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About this poet

Scholar and poet Agnes Lam is the author of three poetry collections, A Pond in the Sky: Selected and New Poems (Association of Stories in Macao, 2013), Water Wood Pure Splendour (Asia 2000, 2001), and Woman to Woman and Other Poems (Asia 2000, 1997), as well as the chapbook Poppies by the Motorway (Chinese University Press, 2018). She is also the author of Becoming Poets: The Asian English Experience (Peter Lang, 2014). In 2008, Lam was named an honorary fellow in writing by the University of Iowa, and in 2009, she received a Commendation from the Home Affairs Bureau, Hong Kong SAR Government, for her achievements in the arts. A retired professor from the University of Hong Kong, Lam serves as vice president of Macau PEN.

This City I Come From

 

translated by Natascha Bruce

 

1. Two Worlds

this city I come from
when I come here
its deep recesses
wield twilight like a knife
slicing the world in two
the world begins with a slot machine
but its end is nowhere to be found
within the world
someone detonates the night
knocks at the gates of ruin
a flash of fortune
and the night is purgatory hot
in the city's heart
people and fire are as one
“Save me! Oh, save me!”
the flash bulbs no longer neutral no longer recording no longer capturing
“Save me! Oh, save me!”
chroniclers become victims
history can be like that
unclear whom to blame

beyond this world
unclear who belongs where
we remember only
after-dinner drinks
nighttime
within the world
chatting at a harbor-view bar
perfume fancy clothes hair spray and English-Chinese-Portuguese
mixing like makeup melted on a face
hard spirits at Opiarium
vodkas at Casablanca
ice cubes leaching color then spilling over with it
wave after wave of neon
faces mixed up like melted makeup
cologne-scented men raising glasses
to toast the slow procession of headlights
merry christmas and a happy new year
welcome back, happy reunion
happy twenty-first century
happy happy
down this drink and we're happy
amid the happy sounds
people sing raucously in Kun Iam’s bay
urinate beneath her lotus dais, a drunken stream
toss glasses in the water, an arc of laughter
at the harbor-view bar, our laughter drowns the song
atop her lotus dais
beautiful as a mermaid
out of place as concessions and colonies
history can be like that
while gods can switch their faces
we remain the same
 

2. The Last Night of Hotel Bela Vista
this city I come from
when I come here
at its high points
in an old sea-view building
Westerners are reminiscing
Chinese are disputing with foreigners
reunification or handover
we raise half-glasses of red wine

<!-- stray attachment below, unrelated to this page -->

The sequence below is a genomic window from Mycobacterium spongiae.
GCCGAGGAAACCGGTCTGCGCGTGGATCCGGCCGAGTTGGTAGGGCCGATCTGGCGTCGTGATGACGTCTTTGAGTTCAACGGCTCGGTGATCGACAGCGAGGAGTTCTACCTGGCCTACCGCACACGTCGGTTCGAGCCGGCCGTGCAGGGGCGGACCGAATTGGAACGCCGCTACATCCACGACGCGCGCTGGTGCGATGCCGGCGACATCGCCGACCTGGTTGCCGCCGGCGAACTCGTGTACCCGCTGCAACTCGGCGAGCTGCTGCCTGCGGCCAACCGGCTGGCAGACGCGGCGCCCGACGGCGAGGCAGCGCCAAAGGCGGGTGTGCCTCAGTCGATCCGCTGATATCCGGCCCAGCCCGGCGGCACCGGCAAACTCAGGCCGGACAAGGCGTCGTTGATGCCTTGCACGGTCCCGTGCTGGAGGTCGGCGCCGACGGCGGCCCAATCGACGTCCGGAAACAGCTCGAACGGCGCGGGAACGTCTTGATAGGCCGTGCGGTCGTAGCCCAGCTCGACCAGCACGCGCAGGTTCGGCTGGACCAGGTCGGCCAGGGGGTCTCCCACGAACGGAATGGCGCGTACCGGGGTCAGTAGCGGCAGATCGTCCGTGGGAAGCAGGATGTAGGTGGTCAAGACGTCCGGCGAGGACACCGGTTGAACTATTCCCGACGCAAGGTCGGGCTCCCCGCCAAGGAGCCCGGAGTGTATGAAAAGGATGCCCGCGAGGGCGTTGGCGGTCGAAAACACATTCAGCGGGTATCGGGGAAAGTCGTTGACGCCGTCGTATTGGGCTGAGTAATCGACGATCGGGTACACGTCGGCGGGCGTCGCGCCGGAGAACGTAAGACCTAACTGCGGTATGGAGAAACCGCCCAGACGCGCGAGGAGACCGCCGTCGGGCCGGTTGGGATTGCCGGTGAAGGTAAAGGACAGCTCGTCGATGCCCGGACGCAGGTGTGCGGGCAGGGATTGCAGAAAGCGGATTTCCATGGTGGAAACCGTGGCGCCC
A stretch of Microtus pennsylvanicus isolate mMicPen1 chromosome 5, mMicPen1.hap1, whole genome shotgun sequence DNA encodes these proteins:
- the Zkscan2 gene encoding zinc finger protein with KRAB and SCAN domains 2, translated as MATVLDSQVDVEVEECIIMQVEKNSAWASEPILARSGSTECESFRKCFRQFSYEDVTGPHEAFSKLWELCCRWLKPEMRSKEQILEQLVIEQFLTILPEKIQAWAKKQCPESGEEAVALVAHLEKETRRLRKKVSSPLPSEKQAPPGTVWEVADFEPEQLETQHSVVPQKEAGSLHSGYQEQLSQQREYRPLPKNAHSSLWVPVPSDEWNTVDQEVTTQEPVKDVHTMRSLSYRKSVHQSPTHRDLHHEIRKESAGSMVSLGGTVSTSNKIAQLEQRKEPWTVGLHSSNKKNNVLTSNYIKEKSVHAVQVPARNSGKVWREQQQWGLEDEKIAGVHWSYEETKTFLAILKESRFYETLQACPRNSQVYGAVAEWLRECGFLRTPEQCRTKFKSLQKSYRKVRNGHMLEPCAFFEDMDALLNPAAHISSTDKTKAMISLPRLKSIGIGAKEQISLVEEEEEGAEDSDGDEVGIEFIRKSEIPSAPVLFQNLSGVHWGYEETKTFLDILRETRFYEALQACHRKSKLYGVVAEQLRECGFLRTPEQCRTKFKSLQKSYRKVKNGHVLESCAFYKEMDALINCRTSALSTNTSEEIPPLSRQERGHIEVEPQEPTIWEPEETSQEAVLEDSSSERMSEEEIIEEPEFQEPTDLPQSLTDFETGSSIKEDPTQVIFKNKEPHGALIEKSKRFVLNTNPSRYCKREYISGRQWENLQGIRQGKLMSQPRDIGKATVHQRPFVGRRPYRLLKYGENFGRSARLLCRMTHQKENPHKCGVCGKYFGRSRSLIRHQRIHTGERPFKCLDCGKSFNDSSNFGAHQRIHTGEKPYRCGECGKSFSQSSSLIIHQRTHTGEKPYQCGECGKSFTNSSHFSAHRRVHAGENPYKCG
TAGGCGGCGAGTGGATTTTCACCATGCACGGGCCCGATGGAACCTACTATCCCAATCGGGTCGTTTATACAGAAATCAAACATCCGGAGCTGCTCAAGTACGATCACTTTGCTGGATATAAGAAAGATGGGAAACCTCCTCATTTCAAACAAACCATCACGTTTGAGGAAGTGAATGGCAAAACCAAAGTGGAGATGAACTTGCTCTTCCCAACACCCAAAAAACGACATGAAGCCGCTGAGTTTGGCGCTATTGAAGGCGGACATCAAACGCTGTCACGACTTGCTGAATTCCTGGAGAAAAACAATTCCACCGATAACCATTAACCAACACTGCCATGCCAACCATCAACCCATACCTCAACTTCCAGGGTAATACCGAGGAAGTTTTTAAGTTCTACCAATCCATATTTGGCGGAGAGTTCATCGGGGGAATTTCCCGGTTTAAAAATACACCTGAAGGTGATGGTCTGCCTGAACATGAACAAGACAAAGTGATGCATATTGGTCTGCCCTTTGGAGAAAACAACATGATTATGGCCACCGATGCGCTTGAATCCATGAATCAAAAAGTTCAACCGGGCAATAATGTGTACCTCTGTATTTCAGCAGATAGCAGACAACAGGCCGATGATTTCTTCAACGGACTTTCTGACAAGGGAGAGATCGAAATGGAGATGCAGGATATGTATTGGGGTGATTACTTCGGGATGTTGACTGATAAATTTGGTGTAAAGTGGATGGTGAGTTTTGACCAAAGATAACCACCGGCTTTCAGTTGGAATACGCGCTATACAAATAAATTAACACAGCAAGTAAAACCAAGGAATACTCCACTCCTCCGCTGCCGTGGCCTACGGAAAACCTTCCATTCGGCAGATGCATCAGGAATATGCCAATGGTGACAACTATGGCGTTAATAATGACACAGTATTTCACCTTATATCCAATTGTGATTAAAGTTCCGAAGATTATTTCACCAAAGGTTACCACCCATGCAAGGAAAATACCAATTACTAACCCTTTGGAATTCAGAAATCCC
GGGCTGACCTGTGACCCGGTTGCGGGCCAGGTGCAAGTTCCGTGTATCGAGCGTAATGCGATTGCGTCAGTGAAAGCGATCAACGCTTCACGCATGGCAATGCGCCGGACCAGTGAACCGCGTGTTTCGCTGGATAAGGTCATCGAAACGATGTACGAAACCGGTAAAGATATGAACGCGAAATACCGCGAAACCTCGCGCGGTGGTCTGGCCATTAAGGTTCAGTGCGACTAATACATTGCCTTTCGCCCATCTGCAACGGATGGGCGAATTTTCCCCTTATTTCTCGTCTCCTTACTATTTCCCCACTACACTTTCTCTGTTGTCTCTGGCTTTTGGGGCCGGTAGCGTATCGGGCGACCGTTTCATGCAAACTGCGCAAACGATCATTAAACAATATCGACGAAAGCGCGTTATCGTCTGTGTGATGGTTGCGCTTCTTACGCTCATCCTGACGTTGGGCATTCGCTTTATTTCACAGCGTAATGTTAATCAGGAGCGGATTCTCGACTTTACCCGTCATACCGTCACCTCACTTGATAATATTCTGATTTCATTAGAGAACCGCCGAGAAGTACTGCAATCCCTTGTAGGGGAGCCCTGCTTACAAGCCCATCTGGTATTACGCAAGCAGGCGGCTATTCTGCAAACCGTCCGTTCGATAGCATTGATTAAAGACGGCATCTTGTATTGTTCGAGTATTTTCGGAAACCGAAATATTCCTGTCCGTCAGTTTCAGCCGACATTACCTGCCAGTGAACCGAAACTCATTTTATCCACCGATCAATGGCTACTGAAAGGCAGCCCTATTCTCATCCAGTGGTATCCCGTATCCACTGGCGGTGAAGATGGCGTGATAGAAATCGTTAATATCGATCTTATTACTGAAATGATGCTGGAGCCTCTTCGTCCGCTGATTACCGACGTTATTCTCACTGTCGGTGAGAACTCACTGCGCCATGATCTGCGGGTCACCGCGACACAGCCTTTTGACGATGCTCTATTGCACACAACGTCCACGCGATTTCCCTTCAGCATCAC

to mourn Bela Vista
thinking of a hundred-year-old hotel
on this new page of history
kept chaste as a young maiden
for a single representative of a single country
the jazz musician can't help but
play a sad postcolonial tune
waiters in starched white uniforms
approach the walkway’s pale-yellow pillars
to water oleanders redder than wine
the blossoms count lamp shadows
that come with the falling mist
misty recesses
obscure the lanterns at the end of the walkway
and high above
a white ceiling fan sheds no color
still as days not yet begun
there is no today, no tomorrow
no need to weep or say good-bye
but the days will start with this sad farewell song
before the tune is over
secret lovers drain their cups
dry, red-eyed glances saying
let’s keep hold of this night
let’s linger beneath the oleanders
like a clichéd war romance
history can be like that
a constant cycle of invasion and retreat
thinking of tomorrow
they return to the long table
forget that intoxicating floral scent
and with the red-jacketed musician in the background
sit as wooden as colonial ladies
among the glint of glasses
a silver knife traces scar after scar
men and women are careful, gracious
meat juices on snow-white porcelain are
slick, crimson
we clink glasses
drink up the scenery we cannot fall in love with
 

3. That’s how it goes
this city I come from
when I come here
across its wide expanses
the century says good-bye
to the insatiable desire of flash bulbs and zoom lenses
for shot after shot of wiped-away tears
gone then here again, here again then gone
the lone eye of the lighthouse must stay silent
he long since saw through
all this it's nothing but
the money-making game of the chroniclers and chronicled
when the lone eye blinks once again
beneath the flash bulbs and the zoom lenses
the Chinese Westerners Macanese will be as one
no disputes
chroniclers and chronicled as one
reunification, yes, reunification 
across the wide expanses
within the century
night mists whip darkness across the sky
the glimmer in the lone eye dims like God's glory
it can only rally, never meet
where the black mists settle
the night is as heavy as history
weighing on my eyes
it aches, how it aches
and I'm sleepy
thinking of before the mists
of the flash bulbs and zoom lenses
and the city they sought
but we
the chroniclers and the chronicled
in a flash, a few fleeting moments
forget that era
forget that city's name
to forget, oh, to forget
the chroniclers and the chronicled

this city I come from
has no name
that’s how it goes
neither do I
that’s how it goes 

Originally published in the August 2018 issue of Words Without Borders. Copyright © Agnes Lam. Used with permission of the author. Translation © 2018 by Natascha Bruce. All rights reserved.

Originally published in the August 2018 issue of Words Without Borders. Copyright © Agnes Lam. Used with permission of the author. Translation © 2018 by Natascha Bruce. All rights reserved.

Agnes Lam

Scholar and poet Agnes Lam is the author of three poetry collections, A Pond in the Sky: Selected and New Poems (Association of Stories in Macao, 2013), Water Wood Pure Splendour (Asia 2000, 2001), and Woman to Woman and Other Poems (Asia 2000, 1997), as well as the chapbook Poppies by the Motorway (Chinese University Press, 2018).